As I stated in the previous post, I'm taking more time for accurate drawing.  Here, I'm using a brush to find the center lines.  You can see in the above drawing that I've drawn this vertical center line and the horizontal line as well.

Now I'm ready to start laying in color.

Here as before, I've approached this by laying largest area and then progressed to the bowl.  I go to the bowl next because it's edges are neighbors to the negative space.  I want to blend those edges before they dry.

Using this type of paint - it's very easy to get a fluid blending to happen.  Because the paint dries so quickly, it's also easy to get dry brush effects.  I'm cognisant of where I want each effect to occur.

5" x 7" opaque watercolour on cold pressed Arches


still room for two more sketches there...

Tuesday, April 05, 2011

Tangerines in opaque watercolour

My initial setup
 Every time I pull out the watercolours I hear the voice of one of my art instructors , "Do you want to be great in one medium, or good in several?"  This was at least 15 years ago!  Back then (as now) I mostly painted in oils - but occasionally was enticed by the fluid characteristics of watercolour.  Whether what he implied was true or not - I've opted to enjoy both mediums. 

completed pencil drawing

 I recently saw a Michael Klein demo where he painted some plums in watercolour.  I suppose that is what inspired me this time around.  For many years I applied myself to painting the landscape en plein air.  My foremost goal during that time was to get better with color - trying to match the sublime color of nature.  Every plein air painting is a race against the movement of the sun.  That being the case - I saw color and composition as most important and focused less on accurate drawing.  Lately, I find myself re-dedicated to careful drawing and this is especially important with watercolour.

frisbee on an open Box M pochade

 Here - against my better judgement, I've decided to let you in on a little secret.  Yep... the ideal watercolour palette is a frisbee.  Cheap and utilitarian!  In fact, I prefer it to my $90 Holbein palette.  I don't know if all frisbees have the built in wells like this one - but that is what I like about it.  There is also plenty of room to mix color.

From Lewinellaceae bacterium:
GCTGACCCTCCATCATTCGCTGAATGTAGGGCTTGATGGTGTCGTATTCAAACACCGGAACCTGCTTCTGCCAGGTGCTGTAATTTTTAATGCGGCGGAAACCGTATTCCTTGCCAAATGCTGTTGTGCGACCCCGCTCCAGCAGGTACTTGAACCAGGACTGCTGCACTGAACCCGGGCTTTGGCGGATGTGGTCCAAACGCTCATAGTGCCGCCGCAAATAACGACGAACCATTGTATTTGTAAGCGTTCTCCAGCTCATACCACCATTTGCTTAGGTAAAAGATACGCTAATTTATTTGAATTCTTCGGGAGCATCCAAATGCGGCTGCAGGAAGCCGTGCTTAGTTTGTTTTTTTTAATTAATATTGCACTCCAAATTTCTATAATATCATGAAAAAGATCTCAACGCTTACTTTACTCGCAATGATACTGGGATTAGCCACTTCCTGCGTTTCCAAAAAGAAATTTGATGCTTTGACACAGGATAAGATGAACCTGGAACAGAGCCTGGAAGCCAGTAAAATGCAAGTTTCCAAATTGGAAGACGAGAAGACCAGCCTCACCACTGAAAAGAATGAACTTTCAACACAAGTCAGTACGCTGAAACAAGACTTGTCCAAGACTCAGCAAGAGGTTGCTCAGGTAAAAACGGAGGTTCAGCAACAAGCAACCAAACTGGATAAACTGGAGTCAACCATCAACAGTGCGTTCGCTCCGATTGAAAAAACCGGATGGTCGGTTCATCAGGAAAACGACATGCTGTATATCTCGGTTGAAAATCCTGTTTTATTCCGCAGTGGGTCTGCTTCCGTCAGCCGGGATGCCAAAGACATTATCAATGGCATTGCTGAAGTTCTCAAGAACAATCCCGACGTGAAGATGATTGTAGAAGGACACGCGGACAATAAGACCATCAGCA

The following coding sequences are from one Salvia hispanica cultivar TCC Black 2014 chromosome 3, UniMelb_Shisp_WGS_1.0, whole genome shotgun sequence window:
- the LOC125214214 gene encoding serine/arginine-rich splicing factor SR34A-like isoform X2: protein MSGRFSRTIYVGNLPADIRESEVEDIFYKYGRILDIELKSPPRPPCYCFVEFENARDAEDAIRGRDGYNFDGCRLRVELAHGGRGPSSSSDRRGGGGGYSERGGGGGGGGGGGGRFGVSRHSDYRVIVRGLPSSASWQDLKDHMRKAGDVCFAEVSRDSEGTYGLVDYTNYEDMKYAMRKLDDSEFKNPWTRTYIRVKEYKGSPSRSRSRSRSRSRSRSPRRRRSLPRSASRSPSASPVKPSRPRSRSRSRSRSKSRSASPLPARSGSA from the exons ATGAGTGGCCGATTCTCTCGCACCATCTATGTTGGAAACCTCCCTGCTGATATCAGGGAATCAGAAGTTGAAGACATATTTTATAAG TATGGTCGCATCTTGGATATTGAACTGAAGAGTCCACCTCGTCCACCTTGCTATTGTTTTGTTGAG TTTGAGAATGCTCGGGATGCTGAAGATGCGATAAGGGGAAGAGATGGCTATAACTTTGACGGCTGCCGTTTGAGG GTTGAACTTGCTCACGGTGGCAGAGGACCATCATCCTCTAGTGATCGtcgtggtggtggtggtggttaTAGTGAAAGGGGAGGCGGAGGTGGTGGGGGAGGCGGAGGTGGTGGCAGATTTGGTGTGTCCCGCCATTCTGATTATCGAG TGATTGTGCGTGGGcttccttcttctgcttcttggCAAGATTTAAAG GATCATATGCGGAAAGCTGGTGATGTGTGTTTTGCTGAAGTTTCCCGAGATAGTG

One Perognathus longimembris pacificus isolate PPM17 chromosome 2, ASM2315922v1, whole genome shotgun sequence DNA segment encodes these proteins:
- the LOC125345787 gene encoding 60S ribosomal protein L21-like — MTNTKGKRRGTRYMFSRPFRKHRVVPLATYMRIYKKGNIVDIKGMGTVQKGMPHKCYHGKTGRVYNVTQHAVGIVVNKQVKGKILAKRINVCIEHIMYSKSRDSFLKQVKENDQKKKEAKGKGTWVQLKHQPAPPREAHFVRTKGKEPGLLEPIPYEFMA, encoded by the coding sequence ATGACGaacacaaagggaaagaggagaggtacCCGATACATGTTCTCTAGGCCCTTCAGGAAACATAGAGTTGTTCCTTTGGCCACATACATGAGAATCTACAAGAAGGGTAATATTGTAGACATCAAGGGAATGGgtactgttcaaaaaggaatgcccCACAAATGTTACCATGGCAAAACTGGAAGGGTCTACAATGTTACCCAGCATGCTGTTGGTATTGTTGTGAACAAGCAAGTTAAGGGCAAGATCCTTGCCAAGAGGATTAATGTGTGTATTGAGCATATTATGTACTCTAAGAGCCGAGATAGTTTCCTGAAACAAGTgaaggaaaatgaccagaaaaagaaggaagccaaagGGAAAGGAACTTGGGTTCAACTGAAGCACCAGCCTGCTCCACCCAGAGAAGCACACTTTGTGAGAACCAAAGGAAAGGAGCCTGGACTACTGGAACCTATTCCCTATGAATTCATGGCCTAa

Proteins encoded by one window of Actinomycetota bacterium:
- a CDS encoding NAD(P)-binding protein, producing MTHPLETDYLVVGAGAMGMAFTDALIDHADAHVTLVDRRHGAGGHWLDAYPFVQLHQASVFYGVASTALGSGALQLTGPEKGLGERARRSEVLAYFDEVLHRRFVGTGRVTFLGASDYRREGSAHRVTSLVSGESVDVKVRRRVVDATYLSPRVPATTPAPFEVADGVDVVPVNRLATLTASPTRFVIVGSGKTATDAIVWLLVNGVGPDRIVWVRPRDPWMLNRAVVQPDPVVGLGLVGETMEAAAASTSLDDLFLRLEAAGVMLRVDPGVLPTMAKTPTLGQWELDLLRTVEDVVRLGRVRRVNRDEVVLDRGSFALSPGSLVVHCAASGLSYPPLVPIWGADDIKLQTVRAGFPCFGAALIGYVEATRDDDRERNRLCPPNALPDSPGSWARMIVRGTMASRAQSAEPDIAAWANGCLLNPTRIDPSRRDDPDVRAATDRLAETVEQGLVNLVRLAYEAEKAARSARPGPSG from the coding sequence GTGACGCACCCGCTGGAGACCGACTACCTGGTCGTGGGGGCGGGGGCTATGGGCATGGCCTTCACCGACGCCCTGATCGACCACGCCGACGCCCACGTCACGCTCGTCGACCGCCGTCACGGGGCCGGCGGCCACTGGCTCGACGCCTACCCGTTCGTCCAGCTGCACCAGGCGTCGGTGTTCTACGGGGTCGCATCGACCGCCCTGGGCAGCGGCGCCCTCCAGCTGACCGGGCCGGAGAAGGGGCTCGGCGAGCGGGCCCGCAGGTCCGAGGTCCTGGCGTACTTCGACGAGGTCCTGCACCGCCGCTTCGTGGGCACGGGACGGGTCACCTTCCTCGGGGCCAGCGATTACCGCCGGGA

There are many ways to begin a painting.  Here, I've opted to cover the simplest and largest areas.


 One of my favorite things about the setup was the translucency of the bowl.  I've begun to tend to that here.

I've begun to block in the masses of color.  Simple to complex... I've laid in the color in patches trying to identify the differences between each piece of fruit.  Once I'm satisfied with this - I'll begin to refine.

  I'm refining here - adding the far side of the bowl - paying attention to the beautiful color effect of the bounce light, translucency, and reflection.

5" x 7" opaque watercolour on cold pressed Arches 


Monday, March 28, 2011

Editing a photo for the purpose of painting. 
How I approach the composition of a studio painting.

This is the original photo.  I've composed a this picture so there is a sense of balance.  The large mass on the right is balanced by the clutter on the left.  I am attracted to the soft flowing forms of nature contrasted by the rigid man-made forms.

I've begun to edit out some of the unnecessary passages using Photoshop.  Anything which I feel distracts from the basic composition I paint out.
I've edited even more of the clutter here and added some warm shapes into the foreground to break up the huge swatch of green.  Notice I'm not referring to "grass", "trees", "houses", at this point.  I find it helps to think in terms of masses, shape, value, color, pattern at this point.
I find it invaluable to have a black and white version of my composition to refer to while painting.  It's very easy to react to color while painting and forget that every color has an inherent value.  Here I can very easily see the value progression in the picture.  

"Spring afternoon"  6"x8" oil on canvas panel

Even though this is a tiny painting - it is the same way I would approach a larger canvas.  With a larger canvas - I would have laid a grid over my reference and then a corresponding grid over my canvas in order to transfer the composition accurately.  I find that painting these small paintings allows a freedom of experimentation.  In this case I wanted to use more palette knife. 

Tuesday, March 22, 2011


 10" x 8" oil on linen panel

This one is all about contrasts.  Fleshy vs sharp metal, light over dark, busy vs quiet (space), whole vs segmented.